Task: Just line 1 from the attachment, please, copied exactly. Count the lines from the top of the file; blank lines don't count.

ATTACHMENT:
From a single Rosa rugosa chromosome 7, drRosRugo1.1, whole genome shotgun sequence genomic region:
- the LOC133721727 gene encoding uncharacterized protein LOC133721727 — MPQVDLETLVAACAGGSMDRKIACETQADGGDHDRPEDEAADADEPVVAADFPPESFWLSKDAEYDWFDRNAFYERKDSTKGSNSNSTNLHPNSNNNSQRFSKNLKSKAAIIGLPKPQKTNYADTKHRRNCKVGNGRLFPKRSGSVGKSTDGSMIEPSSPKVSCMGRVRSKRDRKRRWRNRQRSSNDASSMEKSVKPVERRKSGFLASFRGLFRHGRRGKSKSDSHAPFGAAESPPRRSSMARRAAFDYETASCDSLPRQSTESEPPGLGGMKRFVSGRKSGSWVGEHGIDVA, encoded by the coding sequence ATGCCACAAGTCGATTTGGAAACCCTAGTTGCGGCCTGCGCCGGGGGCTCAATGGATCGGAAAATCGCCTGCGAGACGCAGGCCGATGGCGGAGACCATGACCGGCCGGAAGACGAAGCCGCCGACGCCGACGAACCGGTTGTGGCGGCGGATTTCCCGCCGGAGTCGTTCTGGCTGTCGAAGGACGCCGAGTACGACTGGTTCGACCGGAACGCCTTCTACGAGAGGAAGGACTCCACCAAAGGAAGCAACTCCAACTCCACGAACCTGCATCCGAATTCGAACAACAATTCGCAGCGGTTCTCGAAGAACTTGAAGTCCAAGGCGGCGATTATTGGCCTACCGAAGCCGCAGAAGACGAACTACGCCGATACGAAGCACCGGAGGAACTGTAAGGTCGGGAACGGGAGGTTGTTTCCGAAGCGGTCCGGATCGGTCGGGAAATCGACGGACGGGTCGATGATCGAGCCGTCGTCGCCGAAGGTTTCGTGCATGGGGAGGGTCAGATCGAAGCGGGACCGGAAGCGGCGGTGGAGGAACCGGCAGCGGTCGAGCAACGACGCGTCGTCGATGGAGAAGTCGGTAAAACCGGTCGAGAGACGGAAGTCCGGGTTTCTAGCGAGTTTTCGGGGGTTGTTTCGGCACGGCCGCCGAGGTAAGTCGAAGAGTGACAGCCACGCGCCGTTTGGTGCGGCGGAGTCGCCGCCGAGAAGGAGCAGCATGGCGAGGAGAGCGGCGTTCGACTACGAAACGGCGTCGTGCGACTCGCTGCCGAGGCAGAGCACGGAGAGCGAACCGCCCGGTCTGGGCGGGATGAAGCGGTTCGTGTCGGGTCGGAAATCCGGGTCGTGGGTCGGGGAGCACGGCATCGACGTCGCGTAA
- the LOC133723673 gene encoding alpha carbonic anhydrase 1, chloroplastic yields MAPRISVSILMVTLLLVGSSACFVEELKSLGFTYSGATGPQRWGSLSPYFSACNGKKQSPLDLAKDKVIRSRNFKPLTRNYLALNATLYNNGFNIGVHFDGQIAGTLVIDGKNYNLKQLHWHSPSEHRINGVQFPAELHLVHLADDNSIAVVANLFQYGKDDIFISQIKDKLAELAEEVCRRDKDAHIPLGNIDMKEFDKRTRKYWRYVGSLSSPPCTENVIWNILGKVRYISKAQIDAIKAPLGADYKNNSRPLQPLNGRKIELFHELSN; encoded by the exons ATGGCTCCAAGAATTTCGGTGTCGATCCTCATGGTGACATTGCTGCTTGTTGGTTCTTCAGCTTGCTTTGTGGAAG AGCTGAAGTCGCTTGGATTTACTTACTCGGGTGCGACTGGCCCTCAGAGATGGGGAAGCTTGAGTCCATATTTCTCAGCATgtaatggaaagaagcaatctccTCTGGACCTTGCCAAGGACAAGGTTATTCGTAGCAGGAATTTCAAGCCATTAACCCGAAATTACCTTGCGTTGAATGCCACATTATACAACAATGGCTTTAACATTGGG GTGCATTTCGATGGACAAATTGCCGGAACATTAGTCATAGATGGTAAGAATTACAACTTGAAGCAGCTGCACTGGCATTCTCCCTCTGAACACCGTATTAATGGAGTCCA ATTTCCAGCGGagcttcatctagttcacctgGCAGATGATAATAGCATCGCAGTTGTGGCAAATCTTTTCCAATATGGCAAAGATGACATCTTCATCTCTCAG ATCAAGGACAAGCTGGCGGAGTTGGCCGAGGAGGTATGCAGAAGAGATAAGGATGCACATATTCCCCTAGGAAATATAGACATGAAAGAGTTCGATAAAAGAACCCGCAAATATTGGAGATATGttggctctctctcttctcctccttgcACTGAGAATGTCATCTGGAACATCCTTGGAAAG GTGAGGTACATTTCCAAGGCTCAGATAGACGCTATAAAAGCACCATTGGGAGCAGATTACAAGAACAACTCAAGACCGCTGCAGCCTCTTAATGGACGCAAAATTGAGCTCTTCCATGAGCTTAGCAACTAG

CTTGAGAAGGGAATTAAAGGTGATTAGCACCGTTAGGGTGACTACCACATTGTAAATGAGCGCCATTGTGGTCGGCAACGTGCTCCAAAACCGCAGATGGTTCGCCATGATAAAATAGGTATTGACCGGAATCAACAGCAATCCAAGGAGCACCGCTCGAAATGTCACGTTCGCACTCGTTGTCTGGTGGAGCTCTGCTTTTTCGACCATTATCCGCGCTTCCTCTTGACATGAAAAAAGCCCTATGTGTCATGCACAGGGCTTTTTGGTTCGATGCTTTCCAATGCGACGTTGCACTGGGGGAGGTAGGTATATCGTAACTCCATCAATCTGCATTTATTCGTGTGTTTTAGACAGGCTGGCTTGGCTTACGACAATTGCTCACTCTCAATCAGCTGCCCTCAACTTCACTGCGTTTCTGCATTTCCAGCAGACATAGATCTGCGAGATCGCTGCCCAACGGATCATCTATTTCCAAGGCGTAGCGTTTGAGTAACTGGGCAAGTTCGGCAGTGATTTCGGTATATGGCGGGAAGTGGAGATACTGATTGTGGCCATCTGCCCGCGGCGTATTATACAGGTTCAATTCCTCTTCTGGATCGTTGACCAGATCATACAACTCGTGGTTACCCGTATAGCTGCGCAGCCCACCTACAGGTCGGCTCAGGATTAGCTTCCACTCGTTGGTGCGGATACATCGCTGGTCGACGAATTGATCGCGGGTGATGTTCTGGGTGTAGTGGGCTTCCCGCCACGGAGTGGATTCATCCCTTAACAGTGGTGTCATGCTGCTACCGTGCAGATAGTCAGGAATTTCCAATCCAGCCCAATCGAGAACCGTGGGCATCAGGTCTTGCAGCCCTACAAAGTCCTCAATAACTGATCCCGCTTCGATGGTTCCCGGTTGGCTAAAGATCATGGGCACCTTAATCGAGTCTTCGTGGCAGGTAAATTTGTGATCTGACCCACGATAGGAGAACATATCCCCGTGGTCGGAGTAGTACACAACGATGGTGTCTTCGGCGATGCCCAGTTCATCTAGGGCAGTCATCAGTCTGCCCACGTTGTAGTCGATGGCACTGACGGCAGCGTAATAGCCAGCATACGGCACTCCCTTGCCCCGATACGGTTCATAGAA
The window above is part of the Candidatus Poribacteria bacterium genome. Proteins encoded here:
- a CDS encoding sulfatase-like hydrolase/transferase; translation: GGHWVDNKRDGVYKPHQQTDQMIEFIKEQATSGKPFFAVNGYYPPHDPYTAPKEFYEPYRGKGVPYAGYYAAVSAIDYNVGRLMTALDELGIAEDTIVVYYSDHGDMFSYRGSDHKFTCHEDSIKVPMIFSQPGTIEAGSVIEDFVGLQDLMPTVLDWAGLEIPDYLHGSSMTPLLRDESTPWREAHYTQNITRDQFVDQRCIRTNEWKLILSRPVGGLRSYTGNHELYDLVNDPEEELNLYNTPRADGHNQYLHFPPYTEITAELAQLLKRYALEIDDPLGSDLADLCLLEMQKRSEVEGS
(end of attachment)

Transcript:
From a single Rosa rugosa chromosome 7, drRosRugo1.1, whole genome shotgun sequence genomic region: